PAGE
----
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Say I use an IaaS cloud on which I installed Ubuntu 18.04 manually via the cloud company's OS installation tool and I ought to establish an all-ansible LAMP environment that will include some more stuff besides Apache, MySQL, and PHP (like `php-cli, php-curl php-mbstring, php-mcrypt, php-gd, Certbot, ssmtp and so forth) -- all installed with Ansible as well, of course.

So far so good, but what if after 4 or 8 or 12 years the particular Ubuntu rlease (18.04) becomes too old for a newer version of whatever software I installed with Ansible and also and constantly being upgraded by Ansible?

How Ansible itself deals with such a rare (?) conflict, does it usually do some "rollback" to a "previous state" (just like an autosave and autoload for video games) and also stops to work (and maybe also prompts me) until I myself decide if I want to remove this particular software (or softwares) that cause trouble and then start the Ansible process again?

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Ansible is at its core a programming language - a meta programming language written in python compiling itself into python and shell scripts mostly. It will do whatever you program it to do. It all depends on how your roles and playbooks are written. It certainly can be done - almost anything can be done - your install roles could track dependencies on package versions or ranges, obviously those might need to be updated over the years, but you can be safe if you put the work into it.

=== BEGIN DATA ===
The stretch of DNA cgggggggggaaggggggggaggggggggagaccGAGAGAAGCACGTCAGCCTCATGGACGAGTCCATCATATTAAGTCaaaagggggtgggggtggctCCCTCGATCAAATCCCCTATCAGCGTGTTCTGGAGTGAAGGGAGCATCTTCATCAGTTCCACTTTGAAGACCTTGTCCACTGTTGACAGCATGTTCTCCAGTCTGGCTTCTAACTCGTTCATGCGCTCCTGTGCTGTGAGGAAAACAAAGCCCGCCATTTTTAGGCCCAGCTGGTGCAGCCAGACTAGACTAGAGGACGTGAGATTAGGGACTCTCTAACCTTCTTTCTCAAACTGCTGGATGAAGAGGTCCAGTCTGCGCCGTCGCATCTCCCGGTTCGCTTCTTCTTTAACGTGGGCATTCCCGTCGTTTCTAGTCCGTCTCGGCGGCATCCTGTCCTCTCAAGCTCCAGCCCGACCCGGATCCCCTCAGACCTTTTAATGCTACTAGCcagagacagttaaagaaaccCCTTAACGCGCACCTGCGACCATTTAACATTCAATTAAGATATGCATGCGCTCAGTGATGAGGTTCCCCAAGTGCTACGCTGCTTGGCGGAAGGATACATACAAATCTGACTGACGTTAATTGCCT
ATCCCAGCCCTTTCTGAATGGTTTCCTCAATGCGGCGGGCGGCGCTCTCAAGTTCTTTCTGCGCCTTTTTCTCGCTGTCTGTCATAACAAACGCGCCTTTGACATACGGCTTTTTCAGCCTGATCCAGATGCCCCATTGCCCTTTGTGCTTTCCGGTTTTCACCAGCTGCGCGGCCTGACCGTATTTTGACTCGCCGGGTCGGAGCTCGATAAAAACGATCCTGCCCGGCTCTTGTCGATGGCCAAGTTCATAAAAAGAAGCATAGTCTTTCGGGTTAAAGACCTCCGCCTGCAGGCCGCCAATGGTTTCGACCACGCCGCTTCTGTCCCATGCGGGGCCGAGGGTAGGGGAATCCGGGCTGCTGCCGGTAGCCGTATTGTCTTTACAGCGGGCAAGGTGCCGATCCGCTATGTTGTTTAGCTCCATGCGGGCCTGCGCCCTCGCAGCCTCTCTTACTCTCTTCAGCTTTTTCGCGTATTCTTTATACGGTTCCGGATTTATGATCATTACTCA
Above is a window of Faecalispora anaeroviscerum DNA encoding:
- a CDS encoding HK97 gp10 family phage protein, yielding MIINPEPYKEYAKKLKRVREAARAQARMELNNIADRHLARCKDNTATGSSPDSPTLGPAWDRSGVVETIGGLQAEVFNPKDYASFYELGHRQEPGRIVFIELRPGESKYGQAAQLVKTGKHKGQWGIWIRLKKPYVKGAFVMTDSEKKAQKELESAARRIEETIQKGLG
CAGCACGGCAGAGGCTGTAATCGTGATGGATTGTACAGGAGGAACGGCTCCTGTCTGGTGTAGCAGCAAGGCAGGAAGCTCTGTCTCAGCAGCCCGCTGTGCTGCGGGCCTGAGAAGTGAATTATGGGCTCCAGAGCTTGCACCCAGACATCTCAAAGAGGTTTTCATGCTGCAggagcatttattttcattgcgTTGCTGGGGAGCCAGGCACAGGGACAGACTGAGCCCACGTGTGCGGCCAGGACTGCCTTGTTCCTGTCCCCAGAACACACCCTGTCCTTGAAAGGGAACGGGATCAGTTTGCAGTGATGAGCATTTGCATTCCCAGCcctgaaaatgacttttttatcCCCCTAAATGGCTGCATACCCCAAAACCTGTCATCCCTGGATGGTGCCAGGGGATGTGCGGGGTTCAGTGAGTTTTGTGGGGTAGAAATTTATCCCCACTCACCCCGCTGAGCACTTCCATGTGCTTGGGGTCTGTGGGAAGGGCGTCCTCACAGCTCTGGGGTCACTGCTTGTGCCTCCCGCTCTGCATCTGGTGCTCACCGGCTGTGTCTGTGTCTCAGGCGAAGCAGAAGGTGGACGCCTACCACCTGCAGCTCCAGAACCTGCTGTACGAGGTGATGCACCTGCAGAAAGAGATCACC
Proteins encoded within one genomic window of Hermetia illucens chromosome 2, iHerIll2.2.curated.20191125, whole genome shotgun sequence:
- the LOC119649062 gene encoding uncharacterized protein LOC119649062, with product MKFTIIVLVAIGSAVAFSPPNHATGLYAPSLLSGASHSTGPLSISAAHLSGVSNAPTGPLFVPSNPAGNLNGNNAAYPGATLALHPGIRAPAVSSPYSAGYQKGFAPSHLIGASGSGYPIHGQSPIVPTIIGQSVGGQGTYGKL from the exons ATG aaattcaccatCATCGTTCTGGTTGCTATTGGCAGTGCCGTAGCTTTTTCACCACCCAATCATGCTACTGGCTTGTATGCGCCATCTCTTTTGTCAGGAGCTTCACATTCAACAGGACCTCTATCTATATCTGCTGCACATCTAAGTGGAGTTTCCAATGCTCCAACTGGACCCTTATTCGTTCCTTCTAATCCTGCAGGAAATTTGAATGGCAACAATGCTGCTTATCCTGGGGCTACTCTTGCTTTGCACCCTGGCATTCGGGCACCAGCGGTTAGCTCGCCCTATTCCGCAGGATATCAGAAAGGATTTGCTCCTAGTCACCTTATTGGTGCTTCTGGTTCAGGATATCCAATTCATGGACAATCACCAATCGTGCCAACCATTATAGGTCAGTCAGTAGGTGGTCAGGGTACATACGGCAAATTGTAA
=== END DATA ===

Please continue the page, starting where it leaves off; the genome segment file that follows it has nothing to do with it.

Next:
It is probably unreasonable to plan further than the End of Life of the LTS distribution though, as you will fail to receive new security updates and that instantly invalidates the system as production ready.

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If you try to install an unsupported version of a package using Ansible, it will do the exact same thing as if you tried to install it yourself. Ansible is merely automating your actions - it doesn't add in special packages or versions or anything.

  • With the exception of say apt module with state=latest and/or roles from Ansible Galaxy, right?... – JohnDoea Dec 18 '18 at 7:48
  • What do you think the apt module is doing that the apt-get upgrade command wouldn't do? – chicks Dec 19 '18 at 13:56
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    @JohnDoea No, that is still just automation of commands you would run. apt with state=latest is going to run the appropriate apt command to install or update the specified package - from your configured repos. It's not going to go search the internet for the latest tarball of the package and download and compile and install it (I mean, unless you write the tasks to do that). – Xiong Chiamiov Dec 19 '18 at 18:58
  • @chicks I now know there's no difference if state=latest is given. – JohnDoea Dec 20 '18 at 7:14

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